Home Alone - With the Kids
adjustment period for all of us, as they moved back home, full-time, given the shift in their employment as well as education. How about the families struggling with the younger children and the indefinite school closures? How are the parents coping with this public health crisis, working from home, dealing with layoffs, business shutdowns, and the added responsibility for educating their children? A few days ago I got a message from a friend. She was overwhelmed with the task of mothering her teenagers, while now having to become their teacher as well. Apparently, she felt she wasn’t up to the task. And I bet she is not alone. Parenting has changed over the past few decades, yet the core values of a civilized society had not. We expect our fellow citizens to listen to the strong suggestions of our medical officers. I love hearing the stories of neighbours looking after each other. Canadians are taking this calmly and respectfully. But how does that translate to our homes?
I thought of a long-time friend of mine, who homeschooled her four children. All of her kids turned out to be high achievers, the three girls earning degrees, working in highly competitive fields. Their son helps to manage the family business. They all get along, support each other and enjoy each others company. Isn’t that what every parent wishes for? Their story reminded me of the parable of the sower, and I wanted to know how she and her husband ensured early on, that they will reap a harvest as great, as expected.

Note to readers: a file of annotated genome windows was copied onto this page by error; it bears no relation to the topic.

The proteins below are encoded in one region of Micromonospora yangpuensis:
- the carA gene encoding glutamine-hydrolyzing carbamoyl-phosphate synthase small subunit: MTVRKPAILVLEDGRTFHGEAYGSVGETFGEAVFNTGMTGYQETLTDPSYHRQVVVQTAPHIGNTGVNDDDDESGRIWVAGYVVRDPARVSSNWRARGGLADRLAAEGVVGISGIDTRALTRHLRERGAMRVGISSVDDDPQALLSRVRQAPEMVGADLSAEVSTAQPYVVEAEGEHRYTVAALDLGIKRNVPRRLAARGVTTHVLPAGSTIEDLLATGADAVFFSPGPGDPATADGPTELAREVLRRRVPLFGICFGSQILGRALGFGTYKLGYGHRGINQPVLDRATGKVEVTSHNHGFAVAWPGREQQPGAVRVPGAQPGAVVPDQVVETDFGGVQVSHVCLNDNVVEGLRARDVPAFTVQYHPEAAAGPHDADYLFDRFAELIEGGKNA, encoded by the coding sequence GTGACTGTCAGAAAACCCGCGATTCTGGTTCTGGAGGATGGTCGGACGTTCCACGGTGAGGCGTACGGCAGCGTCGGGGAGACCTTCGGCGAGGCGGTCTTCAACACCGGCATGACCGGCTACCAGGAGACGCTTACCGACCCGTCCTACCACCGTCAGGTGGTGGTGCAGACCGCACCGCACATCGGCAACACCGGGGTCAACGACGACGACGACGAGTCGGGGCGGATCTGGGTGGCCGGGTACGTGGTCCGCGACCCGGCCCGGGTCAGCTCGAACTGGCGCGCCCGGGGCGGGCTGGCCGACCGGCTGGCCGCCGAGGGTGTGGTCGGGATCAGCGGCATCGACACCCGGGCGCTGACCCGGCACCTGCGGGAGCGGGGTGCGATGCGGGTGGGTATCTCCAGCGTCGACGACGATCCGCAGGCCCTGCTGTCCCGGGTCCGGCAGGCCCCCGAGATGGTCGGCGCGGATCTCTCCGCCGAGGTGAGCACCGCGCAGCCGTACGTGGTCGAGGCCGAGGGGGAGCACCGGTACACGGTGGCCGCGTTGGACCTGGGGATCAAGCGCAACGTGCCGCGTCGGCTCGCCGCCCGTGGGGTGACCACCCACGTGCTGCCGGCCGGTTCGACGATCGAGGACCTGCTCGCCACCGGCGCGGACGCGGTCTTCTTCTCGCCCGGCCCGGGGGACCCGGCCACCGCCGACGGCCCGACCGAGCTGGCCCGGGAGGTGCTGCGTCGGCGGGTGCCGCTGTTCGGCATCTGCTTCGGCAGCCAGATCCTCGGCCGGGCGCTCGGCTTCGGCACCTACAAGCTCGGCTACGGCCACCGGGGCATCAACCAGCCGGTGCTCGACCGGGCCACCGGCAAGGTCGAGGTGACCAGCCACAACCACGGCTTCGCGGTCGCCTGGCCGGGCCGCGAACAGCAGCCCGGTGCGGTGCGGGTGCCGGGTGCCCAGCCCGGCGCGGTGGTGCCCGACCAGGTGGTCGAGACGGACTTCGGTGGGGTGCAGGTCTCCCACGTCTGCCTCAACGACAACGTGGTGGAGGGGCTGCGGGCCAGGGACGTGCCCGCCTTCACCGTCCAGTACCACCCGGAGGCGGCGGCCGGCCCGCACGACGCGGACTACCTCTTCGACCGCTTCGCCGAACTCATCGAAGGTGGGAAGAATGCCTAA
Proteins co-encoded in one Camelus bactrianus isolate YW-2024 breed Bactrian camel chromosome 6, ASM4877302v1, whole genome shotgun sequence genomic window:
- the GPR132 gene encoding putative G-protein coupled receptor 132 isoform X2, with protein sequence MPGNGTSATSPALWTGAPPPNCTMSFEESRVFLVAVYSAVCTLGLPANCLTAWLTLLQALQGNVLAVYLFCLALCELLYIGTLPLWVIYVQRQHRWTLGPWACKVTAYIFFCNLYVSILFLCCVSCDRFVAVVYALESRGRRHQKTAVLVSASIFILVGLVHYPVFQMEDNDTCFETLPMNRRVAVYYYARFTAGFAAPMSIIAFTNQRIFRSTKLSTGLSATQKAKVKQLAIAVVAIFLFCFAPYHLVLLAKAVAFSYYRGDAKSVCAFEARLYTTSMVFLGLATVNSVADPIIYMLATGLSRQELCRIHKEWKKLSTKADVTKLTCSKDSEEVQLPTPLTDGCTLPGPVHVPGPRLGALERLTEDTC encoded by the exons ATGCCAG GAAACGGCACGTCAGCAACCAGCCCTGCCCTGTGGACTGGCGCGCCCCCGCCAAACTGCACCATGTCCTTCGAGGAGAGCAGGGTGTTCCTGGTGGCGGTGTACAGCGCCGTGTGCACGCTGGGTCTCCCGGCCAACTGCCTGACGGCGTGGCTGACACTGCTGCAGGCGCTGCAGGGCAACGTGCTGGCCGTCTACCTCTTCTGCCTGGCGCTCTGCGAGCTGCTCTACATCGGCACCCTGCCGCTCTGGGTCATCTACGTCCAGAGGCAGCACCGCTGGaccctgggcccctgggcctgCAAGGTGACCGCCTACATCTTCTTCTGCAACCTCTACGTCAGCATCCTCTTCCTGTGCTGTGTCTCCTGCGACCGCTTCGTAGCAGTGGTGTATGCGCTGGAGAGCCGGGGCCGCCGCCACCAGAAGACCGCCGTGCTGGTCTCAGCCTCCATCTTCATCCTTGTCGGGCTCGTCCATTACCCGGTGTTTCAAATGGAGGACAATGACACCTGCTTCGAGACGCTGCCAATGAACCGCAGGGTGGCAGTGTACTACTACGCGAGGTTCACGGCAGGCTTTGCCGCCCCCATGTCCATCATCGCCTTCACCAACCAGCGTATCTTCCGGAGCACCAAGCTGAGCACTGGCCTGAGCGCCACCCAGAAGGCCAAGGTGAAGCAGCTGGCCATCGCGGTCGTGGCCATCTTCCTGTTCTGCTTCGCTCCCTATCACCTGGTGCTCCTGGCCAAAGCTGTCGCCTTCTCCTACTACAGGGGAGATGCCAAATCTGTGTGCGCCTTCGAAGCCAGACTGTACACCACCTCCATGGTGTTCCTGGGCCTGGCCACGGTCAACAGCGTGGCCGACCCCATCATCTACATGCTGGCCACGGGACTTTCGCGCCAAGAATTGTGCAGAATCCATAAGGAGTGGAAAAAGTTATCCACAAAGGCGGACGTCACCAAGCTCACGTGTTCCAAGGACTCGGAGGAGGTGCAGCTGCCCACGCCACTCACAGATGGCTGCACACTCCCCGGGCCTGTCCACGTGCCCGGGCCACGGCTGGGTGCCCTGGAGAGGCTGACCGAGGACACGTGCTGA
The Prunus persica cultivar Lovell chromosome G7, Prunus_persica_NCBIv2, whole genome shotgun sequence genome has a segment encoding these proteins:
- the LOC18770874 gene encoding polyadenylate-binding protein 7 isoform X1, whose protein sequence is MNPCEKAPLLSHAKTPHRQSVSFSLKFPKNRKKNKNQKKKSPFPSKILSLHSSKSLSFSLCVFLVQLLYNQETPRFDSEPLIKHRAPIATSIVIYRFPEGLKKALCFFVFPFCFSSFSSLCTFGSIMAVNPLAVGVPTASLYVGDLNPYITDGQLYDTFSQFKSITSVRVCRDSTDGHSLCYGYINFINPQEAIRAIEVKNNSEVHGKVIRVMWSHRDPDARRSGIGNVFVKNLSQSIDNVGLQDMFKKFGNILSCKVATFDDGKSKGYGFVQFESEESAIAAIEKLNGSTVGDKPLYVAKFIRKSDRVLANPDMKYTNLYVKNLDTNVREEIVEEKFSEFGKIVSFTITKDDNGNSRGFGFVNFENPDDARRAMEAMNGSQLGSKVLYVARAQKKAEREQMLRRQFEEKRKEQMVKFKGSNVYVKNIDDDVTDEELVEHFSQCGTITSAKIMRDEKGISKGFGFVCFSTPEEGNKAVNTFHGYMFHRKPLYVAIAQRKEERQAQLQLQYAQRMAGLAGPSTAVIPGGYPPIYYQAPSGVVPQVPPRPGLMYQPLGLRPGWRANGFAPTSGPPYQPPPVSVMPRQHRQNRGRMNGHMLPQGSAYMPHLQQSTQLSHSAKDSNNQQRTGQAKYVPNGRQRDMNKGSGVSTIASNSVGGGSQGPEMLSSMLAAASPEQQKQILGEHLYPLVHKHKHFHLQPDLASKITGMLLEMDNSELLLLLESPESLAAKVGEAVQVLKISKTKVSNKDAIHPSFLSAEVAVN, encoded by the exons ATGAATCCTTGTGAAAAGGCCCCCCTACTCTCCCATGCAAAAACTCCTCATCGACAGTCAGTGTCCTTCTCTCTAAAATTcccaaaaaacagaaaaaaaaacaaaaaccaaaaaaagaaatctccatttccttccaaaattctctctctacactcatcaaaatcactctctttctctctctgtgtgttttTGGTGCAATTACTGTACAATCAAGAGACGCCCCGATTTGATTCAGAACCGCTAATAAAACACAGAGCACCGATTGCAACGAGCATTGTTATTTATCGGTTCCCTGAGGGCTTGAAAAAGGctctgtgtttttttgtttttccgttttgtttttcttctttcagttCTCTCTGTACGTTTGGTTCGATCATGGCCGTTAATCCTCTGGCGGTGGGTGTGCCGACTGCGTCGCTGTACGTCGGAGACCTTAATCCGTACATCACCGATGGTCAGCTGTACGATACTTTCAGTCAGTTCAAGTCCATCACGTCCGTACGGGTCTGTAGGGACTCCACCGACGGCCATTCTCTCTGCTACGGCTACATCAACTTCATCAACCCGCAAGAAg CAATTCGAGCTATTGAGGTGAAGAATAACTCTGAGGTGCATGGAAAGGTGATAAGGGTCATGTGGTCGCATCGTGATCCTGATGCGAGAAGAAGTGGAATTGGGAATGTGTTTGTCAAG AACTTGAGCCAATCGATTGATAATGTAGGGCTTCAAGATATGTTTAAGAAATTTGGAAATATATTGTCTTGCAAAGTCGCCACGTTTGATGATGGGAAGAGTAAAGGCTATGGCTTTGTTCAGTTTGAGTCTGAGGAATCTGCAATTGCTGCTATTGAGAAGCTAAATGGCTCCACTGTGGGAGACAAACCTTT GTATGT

So, I did call my homeschooling friend Pam and asked her for some tips. We spent an hour on the phone and although my kids are adults now, I felt that I have learn much that can be applied to our own family. First thing she suggested was to make a plan. Pam used to have an annual binder with a lesson plan for each child. We are three months away from the official end of the school year, given that things may change in a few weeks, it might be prudent to set a lesson plan for one month at the time.
The second step? Create a schedule for every week. This gives children a freedom of choice. If they have to complete two units in math, write a book report and study one unit in science, let them choose what they would like to do first. The only rule Pam implemented was that all schoolwork had to be done by Friday. A noon deadline is great, as that gives the procrastinators an afternoon to finish, but without the reward promised for those who kept to their schedule. Thirdly, she stressed the importance to make things fun. Every child is different and needs an individual approach. And who knows the kids better than their parents? Motivate them with what they love. Is your child into crafts? Talk about what kind of projects would they like to work on in the afternoons. Could they make decorations for the house? Paint the windows? Or would they rather shoot hoops on the driveway?
As Pam explained, your child will not need a full day of school. If the parents keep checking their work, and pick up on missed concepts right the way, they can go over the lesson right there and then, and not wait till the quiz to find out. Hands on approach might help your child communicate their struggles better, and your encouragement will definitely boost their self-esteem. Pam’s fourth suggestion was to share family chores. Now that many parents are working from home, there might be less of a commute, but more time needed to prepare meals, clean up the dishes, and keep the house tidy. While Pam’s children were growing up, each family member took on the responsibility of preparing a dinner, one day a week. Those who didn’t cook that night, took care of the cleaning. At first, she suggested, you will need to help the children a little, but don’t do the work. Let them make the meal, and simply keep and eye on things from a distance. You might be surprised what your eight-year-old can do.